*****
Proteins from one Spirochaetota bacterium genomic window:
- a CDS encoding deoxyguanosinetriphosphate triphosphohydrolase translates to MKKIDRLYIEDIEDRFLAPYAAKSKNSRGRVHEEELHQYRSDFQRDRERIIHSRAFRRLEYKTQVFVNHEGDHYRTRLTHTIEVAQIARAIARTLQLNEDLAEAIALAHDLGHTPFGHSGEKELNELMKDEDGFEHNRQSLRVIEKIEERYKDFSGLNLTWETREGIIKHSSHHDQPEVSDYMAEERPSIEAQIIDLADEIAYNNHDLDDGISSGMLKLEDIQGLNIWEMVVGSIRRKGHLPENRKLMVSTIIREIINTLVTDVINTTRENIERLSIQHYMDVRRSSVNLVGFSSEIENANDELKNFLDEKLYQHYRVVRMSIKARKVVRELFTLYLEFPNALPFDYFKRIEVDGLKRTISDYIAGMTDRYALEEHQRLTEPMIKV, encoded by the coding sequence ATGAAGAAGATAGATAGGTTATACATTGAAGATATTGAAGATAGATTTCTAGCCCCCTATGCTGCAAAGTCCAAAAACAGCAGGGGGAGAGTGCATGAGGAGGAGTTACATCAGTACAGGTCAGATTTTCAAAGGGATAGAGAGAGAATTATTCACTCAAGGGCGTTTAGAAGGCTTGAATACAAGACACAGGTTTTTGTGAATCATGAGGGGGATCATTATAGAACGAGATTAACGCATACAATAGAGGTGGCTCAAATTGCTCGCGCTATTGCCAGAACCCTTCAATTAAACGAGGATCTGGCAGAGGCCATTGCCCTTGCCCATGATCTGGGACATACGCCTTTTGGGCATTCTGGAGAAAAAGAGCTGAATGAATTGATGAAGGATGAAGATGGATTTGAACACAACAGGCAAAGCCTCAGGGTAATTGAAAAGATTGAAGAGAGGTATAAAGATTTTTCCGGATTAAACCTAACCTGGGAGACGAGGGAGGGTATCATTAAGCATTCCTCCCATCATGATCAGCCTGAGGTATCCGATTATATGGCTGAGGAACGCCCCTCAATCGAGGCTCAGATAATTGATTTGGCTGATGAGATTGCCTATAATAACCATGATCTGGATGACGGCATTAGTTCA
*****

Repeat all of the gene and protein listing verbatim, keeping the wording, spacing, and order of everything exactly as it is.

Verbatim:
Proteins from one Spirochaetota bacterium genomic window:
- a CDS encoding deoxyguanosinetriphosphate triphosphohydrolase translates to MKKIDRLYIEDIEDRFLAPYAAKSKNSRGRVHEEELHQYRSDFQRDRERIIHSRAFRRLEYKTQVFVNHEGDHYRTRLTHTIEVAQIARAIARTLQLNEDLAEAIALAHDLGHTPFGHSGEKELNELMKDEDGFEHNRQSLRVIEKIEERYKDFSGLNLTWETREGIIKHSSHHDQPEVSDYMAEERPSIEAQIIDLADEIAYNNHDLDDGISSGMLKLEDIQGLNIWEMVVGSIRRKGHLPENRKLMVSTIIREIINTLVTDVINTTRENIERLSIQHYMDVRRSSVNLVGFSSEIENANDELKNFLDEKLYQHYRVVRMSIKARKVVRELFTLYLEFPNALPFDYFKRIEVDGLKRTISDYIAGMTDRYALEEHQRLTEPMIKV, encoded by the coding sequence ATGAAGAAGATAGATAGGTTATACATTGAAGATATTGAAGATAGATTTCTAGCCCCCTATGCTGCAAAGTCCAAAAACAGCAGGGGGAGAGTGCATGAGGAGGAGTTACATCAGTACAGGTCAGATTTTCAAAGGGATAGAGAGAGAATTATTCACTCAAGGGCGTTTAGAAGGCTTGAATACAAGACACAGGTTTTTGTGAATCATGAGGGGGATCATTATAGAACGAGATTAACGCATACAATAGAGGTGGCTCAAATTGCTCGCGCTATTGCCAGAACCCTTCAATTAAACGAGGATCTGGCAGAGGCCATTGCCCTTGCCCATGATCTGGGACATACGCCTTTTGGGCATTCTGGAGAAAAAGAGCTGAATGAATTGATGAAGGATGAAGATGGATTTGAACACAACAGGCAAAGCCTCAGGGTAATTGAAAAGATTGAAGAGAGGTATAAAGATTTTTCCGGATTAAACCTAACCTGGGAGACGAGGGAGGGTATCATTAAGCATTCCTCCCATCATGATCAGCCTGAGGTATCCGATTATATGGCTGAGGAACGCCCCTCAATCGAGGCTCAGATAATTGATTTGGCTGATGAGATTGCCTATAATAACCATGATCTGGATGACGGCATTAGTTCA